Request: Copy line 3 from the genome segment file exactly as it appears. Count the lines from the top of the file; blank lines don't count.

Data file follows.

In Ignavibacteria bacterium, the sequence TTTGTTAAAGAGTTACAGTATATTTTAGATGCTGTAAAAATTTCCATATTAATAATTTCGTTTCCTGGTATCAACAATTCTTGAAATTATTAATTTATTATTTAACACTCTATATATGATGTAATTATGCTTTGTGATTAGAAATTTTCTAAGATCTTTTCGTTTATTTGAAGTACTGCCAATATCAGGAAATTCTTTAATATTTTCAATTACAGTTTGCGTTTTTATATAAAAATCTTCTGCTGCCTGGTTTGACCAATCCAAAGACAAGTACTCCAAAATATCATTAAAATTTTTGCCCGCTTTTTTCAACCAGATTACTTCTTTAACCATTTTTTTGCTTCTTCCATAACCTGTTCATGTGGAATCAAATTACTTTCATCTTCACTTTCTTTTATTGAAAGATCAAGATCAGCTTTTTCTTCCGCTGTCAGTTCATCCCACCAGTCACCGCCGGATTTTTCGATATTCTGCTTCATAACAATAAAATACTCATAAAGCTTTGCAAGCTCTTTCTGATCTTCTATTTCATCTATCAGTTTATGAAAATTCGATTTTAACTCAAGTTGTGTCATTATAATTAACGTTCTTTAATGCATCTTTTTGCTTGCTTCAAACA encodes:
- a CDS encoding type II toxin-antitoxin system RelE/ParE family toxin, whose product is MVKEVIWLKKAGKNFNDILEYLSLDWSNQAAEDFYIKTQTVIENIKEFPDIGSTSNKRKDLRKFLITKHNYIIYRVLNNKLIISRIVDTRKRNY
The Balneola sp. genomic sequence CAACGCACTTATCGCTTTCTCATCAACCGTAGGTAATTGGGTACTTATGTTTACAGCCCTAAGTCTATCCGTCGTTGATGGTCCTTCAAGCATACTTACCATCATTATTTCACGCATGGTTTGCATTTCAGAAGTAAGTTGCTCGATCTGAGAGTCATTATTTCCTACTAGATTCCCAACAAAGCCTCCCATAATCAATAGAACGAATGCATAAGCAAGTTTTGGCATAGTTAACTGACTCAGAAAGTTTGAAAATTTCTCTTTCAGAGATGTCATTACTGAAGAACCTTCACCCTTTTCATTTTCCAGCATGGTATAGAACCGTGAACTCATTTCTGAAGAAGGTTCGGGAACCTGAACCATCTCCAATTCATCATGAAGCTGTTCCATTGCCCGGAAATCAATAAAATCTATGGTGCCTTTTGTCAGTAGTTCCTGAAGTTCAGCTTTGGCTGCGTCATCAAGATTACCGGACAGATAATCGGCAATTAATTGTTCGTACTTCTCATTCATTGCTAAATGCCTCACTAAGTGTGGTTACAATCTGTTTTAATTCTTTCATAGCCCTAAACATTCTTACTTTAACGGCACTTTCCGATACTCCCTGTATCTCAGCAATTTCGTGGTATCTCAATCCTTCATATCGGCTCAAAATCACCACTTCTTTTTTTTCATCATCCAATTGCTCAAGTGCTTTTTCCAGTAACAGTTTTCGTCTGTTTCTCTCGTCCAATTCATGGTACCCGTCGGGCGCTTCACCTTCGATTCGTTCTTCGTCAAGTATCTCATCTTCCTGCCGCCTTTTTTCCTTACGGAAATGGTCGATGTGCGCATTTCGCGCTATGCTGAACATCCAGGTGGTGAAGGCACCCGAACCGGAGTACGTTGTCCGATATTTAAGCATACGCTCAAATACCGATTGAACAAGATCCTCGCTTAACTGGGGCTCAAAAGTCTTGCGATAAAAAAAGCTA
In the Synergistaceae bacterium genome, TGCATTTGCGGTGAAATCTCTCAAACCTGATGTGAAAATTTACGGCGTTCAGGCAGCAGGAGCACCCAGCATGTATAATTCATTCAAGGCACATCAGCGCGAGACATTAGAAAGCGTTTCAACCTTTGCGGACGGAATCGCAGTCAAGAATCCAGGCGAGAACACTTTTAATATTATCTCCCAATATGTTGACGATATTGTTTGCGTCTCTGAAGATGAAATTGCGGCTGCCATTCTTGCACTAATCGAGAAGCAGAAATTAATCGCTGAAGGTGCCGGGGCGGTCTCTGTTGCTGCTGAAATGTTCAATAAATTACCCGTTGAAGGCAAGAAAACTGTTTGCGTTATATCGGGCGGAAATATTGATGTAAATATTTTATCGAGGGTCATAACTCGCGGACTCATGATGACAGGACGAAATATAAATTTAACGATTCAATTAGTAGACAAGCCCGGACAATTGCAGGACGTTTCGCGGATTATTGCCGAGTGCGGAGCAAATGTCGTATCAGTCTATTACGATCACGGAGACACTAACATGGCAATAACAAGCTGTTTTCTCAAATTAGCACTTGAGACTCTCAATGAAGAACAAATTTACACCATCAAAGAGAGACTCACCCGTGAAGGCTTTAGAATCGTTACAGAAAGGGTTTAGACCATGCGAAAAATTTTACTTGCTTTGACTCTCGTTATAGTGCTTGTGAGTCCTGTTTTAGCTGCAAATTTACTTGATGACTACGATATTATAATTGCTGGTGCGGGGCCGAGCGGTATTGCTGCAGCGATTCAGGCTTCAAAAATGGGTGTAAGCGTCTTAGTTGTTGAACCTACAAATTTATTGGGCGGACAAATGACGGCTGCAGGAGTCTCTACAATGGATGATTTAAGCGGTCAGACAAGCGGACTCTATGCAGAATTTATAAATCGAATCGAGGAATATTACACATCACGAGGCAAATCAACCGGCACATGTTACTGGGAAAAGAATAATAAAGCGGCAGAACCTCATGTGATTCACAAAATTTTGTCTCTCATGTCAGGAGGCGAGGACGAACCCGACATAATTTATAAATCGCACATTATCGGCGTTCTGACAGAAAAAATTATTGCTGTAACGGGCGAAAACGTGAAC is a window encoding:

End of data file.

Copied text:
The Balneola sp. genomic sequence CAACGCACTTATCGCTTTCTCATCAACCGTAGGTAATTGGGTACTTATGTTTACAGCCCTAAGTCTATCCGTCGTTGATGGTCCTTCAAGCATACTTACCATCATTATTTCACGCATGGTTTGCATTTCAGAAGTAAGTTGCTCGATCTGAGAGTCATTATTTCCTACTAGATTCCCAACAAAGCCTCCCATAATCAATAGAACGAATGCATAAGCAAGTTTTGGCATAGTTAACTGACTCAGAAAGTTTGAAAATTTCTCTTTCAGAGATGTCATTACTGAAGAACCTTCACCCTTTTCATTTTCCAGCATGGTATAGAACCGTGAACTCATTTCTGAAGAAGGTTCGGGAACCTGAACCATCTCCAATTCATCATGAAGCTGTTCCATTGCCCGGAAATCAATAAAATCTATGGTGCCTTTTGTCAGTAGTTCCTGAAGTTCAGCTTTGGCTGCGTCATCAAGATTACCGGACAGATAATCGGCAATTAATTGTTCGTACTTCTCATTCATTGCTAAATGCCTCACTAAGTGTGGTTACAATCTGTTTTAATTCTTTCATAGCCCTAAACATTCTTACTTTAACGGCACTTTCCGATACTCCCTGTATCTCAGCAATTTCGTGGTATCTCAATCCTTCATATCGGCTCAAAATCACCACTTCTTTTTTTTCATCATCCAATTGCTCAAGTGCTTTTTCCAGTAACAGTTTTCGTCTGTTTCTCTCGTCCAATTCATGGTACCCGTCGGGCGCTTCACCTTCGATTCGTTCTTCGTCAAGTATCTCATCTTCCTGCCGCCTTTTTTCCTTACGGAAATGGTCGATGTGCGCATTTCGCGCTATGCTGAACATCCAGGTGGTGAAGGCACCCGAACCGGAGTACGTTGTCCGATATTTAAGCATACGCTCAAATACCGATTGAACAAGATCCTCGCTTAACTGGGGCTCAAAAGTCTTGCGATAAAAAAAGCTA